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Tuesday, August 14, 2012

Police Shut Down Cambodia’s First PETA Protest

(PETA ACTIVISM) CAMBODIA — Police broke up PETA’s first protest in Cambodia on Monday, saying the activists who were sitting outside KFC had disturbed public order with their strange behavior. A local onlooker claimed Cambodians don’t have much knowledge on animal rights and are mostly concerned with the chemicals that may be in their food. These protestors were taken to the local police station, but hopefully PETA can find other ways to educate Cambodians about animal welfare. Read on for more information. — Global Animal

Via AFP:

PHNOM PENH — Baffled police broke up animal rights group PETA's first protest in Cambodia Monday, saying activists who sat in a cage outside a KFC outlet had disturbed "public order" with their "strange" actions.

The two foreign campaigners from the People for the Ethical Treatment of Animals said the protest in the capital Phnom Penh was meant to raise awareness of the alleged cruel treatment of chickens by the fast food chain, which has 10 restaurants in the country.

Preap Borei, a deputy police chief of the capital's Daun Penh district, said the duo were asked to stop their protest because it "affected public order" and were briefly taken in for questioning before being let go.

"We wanted to know the reason for the protest because it's strange. In Cambodia, no one wants to be caged, but they got into the cage by themselves," he told AFP.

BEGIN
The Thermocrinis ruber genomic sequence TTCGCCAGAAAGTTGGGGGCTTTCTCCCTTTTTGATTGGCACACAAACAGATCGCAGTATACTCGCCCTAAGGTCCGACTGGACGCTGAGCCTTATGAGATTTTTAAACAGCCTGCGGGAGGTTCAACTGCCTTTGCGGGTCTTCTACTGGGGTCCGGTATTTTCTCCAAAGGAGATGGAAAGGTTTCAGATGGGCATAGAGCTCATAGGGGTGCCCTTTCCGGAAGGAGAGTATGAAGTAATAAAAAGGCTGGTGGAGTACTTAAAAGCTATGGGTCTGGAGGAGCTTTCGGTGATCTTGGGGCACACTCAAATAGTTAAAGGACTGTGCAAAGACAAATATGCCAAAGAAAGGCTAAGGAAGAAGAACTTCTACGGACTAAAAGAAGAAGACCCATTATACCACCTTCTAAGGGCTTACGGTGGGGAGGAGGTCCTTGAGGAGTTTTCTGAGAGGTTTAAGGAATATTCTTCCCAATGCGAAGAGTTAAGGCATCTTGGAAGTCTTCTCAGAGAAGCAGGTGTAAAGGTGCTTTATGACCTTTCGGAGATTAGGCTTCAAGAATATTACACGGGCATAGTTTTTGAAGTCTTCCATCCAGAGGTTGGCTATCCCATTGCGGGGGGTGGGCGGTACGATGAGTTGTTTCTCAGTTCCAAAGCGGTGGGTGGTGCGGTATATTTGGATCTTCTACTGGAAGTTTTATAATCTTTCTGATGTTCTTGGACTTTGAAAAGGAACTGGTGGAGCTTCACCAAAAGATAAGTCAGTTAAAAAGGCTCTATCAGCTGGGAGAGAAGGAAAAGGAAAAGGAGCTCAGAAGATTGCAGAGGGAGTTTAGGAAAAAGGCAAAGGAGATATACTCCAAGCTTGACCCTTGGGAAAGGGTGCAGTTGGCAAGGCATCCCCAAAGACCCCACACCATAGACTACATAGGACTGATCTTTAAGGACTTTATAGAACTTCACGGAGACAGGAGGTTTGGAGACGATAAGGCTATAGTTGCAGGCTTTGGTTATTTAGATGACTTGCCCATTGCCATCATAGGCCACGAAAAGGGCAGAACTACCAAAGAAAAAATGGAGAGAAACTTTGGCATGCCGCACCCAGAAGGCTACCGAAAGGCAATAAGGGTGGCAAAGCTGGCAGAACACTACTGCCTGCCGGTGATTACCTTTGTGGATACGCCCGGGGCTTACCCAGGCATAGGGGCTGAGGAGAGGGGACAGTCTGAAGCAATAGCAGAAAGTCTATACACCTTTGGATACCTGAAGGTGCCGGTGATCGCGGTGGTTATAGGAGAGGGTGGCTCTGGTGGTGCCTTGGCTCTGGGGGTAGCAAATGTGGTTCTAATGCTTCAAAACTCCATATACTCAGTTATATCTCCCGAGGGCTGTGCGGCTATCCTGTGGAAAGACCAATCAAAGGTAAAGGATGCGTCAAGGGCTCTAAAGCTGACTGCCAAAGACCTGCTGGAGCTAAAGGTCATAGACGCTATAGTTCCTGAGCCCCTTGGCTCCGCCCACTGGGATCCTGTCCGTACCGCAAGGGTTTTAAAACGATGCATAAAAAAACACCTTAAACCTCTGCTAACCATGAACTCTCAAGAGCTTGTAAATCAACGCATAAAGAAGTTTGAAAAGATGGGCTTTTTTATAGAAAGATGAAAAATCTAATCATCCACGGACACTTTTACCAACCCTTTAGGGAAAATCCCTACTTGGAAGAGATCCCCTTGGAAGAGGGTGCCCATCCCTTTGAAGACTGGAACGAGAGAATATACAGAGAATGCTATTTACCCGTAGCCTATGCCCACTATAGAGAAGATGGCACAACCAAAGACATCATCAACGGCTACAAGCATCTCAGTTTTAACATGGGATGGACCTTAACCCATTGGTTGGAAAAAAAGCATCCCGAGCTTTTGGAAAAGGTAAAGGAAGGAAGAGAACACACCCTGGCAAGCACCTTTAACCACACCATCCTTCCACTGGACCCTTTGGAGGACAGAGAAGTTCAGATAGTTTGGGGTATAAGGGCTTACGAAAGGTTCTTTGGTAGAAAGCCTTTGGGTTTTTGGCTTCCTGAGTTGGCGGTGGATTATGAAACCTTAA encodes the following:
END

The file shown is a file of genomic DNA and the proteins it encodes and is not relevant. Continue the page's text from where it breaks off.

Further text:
One of the protesters, PETA Asia director Jason Baker, said the lives of the poultry went from "shell to hell".

"Most people don't realise the chickens' beaks are cut off, that they are crammed into spaces so small they can't spread their wings," he told AFP from inside the coop, shortly before he and his colleague were escorted to a local police station.

The short-lived stunt, a novelty in a country where animal welfare issues get little attention, attracted several dozen curious onlookers.

"We don't have much knowledge about animal rights. Mainly we're concerned about chemicals in animals that can affect our own health," KFC customer Khuon Daroeurn said.

The 32-year-old travel agency employee added that PETA's protest was likely too small to have much impact. "I don't think many people will think about it," she said.

Benjamin Jerome, general manager of Cambodia's KFC restaurants, said KFC got its chicken from "reliable" US suppliers who met "international standards". He said he did not believe the animals were subject to cruelty.

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